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The 70-year-old Waverley paddle steamer returned to Arran for the first time in more than two years on Monday with her first port of call Lochranza.
Waverley has returned to passenger service following her boiler refit which was delayed during the lockdown. The much-admired iconic vessel should have departed Glasgow on Friday morning for her first trip of the season but a slight hiccup led to sailings being delayed by a day her first north Arran coast cruise on Monday.
Due to Covid-19 restrictions there are now fewer passengers and face masks must be worn. Hand sanitiser has also been provided.
Waverley’s general manager, Paul Semple, said: ‘We are delighted that Waverley is back in-service operating on the Clyde and carrying passengers. We are grateful to all those who supported our boiler refit appeal in 2019 and helped ensure that Waverley lives on. Since we opened bookings just four weeks ago demand for tickets has been high with several sailings now sold out. Waverley has a loyal customer base and we know many are keen to step aboard the rejuvenated steamship.’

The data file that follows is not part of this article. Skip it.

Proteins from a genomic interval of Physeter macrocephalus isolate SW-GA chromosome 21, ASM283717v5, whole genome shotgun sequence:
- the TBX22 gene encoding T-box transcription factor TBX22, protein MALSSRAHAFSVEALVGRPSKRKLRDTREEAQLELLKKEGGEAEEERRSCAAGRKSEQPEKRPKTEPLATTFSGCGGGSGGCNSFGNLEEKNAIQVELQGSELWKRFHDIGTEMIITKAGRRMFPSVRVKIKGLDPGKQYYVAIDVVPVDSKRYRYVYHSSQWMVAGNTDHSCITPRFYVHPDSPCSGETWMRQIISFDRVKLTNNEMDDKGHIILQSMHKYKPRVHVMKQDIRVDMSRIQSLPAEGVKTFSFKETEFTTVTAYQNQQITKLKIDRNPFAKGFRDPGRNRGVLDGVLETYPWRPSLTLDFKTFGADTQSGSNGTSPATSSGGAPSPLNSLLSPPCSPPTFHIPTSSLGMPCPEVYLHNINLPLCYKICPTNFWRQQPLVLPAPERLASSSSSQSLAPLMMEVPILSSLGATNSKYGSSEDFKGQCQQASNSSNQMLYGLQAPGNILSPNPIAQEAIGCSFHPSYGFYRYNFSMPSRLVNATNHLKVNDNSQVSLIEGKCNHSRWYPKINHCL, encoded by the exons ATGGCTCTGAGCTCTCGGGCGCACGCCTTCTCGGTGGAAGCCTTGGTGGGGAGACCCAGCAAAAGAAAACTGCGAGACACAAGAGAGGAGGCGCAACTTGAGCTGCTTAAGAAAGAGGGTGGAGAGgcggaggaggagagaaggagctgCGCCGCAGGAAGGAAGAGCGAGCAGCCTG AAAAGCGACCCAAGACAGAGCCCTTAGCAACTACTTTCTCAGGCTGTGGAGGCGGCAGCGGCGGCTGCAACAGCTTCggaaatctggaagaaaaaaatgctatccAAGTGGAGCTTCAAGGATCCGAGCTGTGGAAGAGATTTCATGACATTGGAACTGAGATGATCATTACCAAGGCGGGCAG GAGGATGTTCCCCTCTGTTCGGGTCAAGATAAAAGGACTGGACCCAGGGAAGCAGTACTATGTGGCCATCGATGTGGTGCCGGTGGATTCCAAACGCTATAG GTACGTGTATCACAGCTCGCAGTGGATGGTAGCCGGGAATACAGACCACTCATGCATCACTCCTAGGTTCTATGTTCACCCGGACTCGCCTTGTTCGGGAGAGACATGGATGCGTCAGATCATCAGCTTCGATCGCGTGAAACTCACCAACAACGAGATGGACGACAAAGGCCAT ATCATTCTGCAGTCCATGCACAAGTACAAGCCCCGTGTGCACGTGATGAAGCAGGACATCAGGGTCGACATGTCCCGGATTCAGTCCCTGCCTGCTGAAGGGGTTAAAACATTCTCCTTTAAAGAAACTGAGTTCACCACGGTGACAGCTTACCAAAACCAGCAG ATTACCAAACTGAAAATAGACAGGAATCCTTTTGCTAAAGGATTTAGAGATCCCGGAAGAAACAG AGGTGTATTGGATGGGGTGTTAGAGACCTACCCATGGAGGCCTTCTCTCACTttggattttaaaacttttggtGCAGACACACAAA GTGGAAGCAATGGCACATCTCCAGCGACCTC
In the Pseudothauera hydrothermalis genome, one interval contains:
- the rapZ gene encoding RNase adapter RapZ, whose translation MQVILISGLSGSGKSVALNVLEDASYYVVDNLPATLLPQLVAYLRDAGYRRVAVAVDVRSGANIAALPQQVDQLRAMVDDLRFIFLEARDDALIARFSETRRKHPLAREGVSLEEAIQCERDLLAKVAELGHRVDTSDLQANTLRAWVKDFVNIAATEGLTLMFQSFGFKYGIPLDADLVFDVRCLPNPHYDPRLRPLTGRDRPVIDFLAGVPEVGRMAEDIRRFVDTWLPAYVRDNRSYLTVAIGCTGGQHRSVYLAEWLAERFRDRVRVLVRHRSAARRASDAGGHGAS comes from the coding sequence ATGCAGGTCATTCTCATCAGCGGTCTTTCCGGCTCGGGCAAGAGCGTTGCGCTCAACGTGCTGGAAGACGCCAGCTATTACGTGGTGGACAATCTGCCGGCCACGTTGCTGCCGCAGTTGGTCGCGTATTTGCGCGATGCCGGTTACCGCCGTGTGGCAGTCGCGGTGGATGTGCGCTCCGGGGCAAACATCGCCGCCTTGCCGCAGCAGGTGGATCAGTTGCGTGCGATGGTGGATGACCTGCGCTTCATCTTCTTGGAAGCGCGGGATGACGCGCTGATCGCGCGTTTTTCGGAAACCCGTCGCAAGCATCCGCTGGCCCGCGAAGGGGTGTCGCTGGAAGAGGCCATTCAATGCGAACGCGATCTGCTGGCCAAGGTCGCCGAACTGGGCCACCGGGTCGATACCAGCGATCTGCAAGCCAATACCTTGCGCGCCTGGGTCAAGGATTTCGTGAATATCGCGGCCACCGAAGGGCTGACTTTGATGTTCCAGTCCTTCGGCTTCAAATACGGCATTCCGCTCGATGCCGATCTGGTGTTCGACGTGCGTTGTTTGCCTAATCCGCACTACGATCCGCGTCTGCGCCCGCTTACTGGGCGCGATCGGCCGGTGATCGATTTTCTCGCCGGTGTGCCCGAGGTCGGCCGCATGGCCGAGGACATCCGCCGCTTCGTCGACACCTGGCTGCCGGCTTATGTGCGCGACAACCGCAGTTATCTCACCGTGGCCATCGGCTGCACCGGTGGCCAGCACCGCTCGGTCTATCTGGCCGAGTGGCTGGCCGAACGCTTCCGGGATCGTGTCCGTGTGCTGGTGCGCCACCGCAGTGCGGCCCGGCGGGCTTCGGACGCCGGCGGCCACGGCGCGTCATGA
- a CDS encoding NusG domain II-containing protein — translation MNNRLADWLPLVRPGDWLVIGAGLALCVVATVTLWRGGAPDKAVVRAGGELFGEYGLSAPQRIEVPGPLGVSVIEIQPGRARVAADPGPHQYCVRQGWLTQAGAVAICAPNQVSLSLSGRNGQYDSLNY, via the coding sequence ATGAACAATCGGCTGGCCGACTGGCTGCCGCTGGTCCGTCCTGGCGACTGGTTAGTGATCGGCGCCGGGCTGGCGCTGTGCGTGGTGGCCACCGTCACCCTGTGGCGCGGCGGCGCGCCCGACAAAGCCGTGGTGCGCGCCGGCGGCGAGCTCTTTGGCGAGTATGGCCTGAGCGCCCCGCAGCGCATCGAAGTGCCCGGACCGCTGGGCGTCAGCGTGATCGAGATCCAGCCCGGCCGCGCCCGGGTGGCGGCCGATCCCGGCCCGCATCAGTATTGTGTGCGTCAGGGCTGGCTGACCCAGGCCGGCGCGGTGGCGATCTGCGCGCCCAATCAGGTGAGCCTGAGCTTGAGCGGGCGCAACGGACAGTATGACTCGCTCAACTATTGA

Waverley’s reboilering started in mid-January following the successful appeal in 2019 which raised £2.3m in just seven months. The refit project has seen new boilers and electrical systems installed with other areas of the vessel refurbished. A revised sailing programme will be in operation due to ongoing Covid-19 restrictions with a reduced number of calling points, reduced capacity and increased time to board and disembark passengers. Waverley will operate on the Clyde until Sunday September 6.
Mr Semple added: ‘With the length of Waverley’s sailing season being reduced from five months to just over two weeks due to Covid-19, this will present a funding challenge as we try to cover the costs associated with the coming winter period. We are now opening an emergency appeal to seek donations to ensure Waverley can survive beyond Covid-19.’
While the Waverley was spotted in Brodick Bay on Monday, she was due to make her first visit to Brodick yesterday (Thrusday) to pick up passengers for her first sail round Holy Isle to Pladda.
All photographs by Allan Napier